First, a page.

The title promises answers to your reader's questions
When you think back a couple of minutes ago, do you remember why you clicked on the link that led you to this article? If you actually searched for the targeted keyword phrase, chances are, the title promised you the answer to what you were looking for.
Short of the head image, the title is probably the most important element of your blog article to pull readers to your content. Therefore, it makes sense to spend some time thinking about which title shows off your content the best. (Remember, it should contain your key phrase (see. #3).
Here are a few titles that are good for different reasons:
- "Before & After: You won't Believe how these tricks draw visitors to your site." (Engages the Reader's Curiosity)
- "The Ultimate Guide to make your website work for you!" (Promises success)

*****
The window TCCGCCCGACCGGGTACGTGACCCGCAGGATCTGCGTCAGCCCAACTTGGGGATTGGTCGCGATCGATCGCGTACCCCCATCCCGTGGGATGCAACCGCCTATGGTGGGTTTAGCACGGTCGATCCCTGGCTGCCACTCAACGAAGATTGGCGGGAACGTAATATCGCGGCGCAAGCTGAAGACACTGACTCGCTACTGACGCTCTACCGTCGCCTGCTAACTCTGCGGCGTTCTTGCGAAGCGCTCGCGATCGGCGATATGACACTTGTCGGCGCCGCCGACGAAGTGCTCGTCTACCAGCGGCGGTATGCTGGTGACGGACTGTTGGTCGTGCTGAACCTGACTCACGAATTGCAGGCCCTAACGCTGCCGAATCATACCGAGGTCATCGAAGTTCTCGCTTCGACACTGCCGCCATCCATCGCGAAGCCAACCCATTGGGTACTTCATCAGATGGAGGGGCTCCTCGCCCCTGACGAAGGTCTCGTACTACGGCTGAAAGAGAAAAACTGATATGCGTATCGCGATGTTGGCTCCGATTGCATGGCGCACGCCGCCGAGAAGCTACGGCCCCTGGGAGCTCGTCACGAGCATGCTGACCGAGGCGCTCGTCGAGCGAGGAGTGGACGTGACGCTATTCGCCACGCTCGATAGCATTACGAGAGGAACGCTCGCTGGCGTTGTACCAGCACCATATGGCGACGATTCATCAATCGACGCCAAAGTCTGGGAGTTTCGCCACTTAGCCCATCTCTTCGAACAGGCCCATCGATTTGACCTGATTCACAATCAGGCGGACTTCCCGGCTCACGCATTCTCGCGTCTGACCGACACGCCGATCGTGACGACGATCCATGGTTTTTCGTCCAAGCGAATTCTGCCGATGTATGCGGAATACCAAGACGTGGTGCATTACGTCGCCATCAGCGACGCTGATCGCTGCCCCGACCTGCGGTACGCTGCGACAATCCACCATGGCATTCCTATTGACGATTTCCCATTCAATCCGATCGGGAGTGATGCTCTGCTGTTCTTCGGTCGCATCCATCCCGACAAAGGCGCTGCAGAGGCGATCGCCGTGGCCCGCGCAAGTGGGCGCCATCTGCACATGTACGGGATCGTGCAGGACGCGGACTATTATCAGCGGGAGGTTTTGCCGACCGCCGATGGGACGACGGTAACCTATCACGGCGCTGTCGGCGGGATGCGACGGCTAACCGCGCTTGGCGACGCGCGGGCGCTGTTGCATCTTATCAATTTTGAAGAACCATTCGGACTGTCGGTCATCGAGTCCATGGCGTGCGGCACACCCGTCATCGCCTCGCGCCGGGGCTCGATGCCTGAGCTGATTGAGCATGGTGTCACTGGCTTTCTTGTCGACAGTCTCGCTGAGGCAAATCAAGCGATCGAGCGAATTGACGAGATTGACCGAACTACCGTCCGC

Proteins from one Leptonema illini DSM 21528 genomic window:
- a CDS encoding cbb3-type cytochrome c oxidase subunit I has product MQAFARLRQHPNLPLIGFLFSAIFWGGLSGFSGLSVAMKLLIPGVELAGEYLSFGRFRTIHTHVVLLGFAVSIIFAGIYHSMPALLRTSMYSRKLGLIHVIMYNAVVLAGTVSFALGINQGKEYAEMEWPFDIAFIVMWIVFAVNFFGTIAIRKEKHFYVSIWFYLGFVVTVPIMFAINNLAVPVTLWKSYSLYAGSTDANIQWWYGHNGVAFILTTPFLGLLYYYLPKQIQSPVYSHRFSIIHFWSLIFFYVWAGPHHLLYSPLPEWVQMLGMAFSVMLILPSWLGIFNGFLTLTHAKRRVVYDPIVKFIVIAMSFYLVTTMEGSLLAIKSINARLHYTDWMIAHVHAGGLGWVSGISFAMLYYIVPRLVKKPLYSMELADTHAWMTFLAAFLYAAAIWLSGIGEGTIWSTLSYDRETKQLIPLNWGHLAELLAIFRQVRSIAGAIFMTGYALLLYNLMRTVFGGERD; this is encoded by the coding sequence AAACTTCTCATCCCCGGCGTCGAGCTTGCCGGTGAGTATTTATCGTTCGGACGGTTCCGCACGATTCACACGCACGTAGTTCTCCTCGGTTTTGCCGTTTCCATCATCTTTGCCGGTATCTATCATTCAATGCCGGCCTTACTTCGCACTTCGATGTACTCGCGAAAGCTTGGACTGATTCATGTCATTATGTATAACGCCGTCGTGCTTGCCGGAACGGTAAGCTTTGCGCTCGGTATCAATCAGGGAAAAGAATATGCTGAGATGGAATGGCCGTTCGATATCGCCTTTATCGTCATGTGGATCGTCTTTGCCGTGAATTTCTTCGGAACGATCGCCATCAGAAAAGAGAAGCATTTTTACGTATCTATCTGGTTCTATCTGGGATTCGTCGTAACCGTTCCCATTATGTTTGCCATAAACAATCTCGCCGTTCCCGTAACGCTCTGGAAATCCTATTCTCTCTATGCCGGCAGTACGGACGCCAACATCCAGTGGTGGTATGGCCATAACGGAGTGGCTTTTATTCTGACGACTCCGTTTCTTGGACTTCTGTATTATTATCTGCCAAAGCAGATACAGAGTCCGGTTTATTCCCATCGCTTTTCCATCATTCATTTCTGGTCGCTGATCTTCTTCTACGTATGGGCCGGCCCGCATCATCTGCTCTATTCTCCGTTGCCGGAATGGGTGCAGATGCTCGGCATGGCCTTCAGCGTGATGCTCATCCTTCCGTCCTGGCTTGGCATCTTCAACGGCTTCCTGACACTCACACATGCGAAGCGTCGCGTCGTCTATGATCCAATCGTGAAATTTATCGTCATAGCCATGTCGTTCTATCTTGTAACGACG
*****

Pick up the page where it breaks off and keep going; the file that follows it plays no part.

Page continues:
- "The Web Designer's Guide to successful design strategies" (Targets your audience)
- "The ABC of Content Marketing: Strategies to make your site work from A-Z " (Mentions a specific number which conveys credibility)
When coming up with a good title, you don't have to re-invent the wheel. For example, magazine covers can be a good source to help you find your blog title. They are short, concise and are set to draw the readers' attention. I got my first example of a title from the September 2013 issue of Canadian House & Home: "Before & After: You won't believe it's a Basement!"
Beware of overdoing it, though. Keep your audience in mind. If you're writing elaborate articles for a science magazine website you might want to avoid titles like: "You will never believe, what level of C02 is found in the stratosphere", simply because it might be too catchy to attract the more scientifically oriented audience you're writing for.
After you've come up with a concise title that entails your primary key phrase consider reinforcing your title with a subtitle that covers your secondary or tertiary key phrases.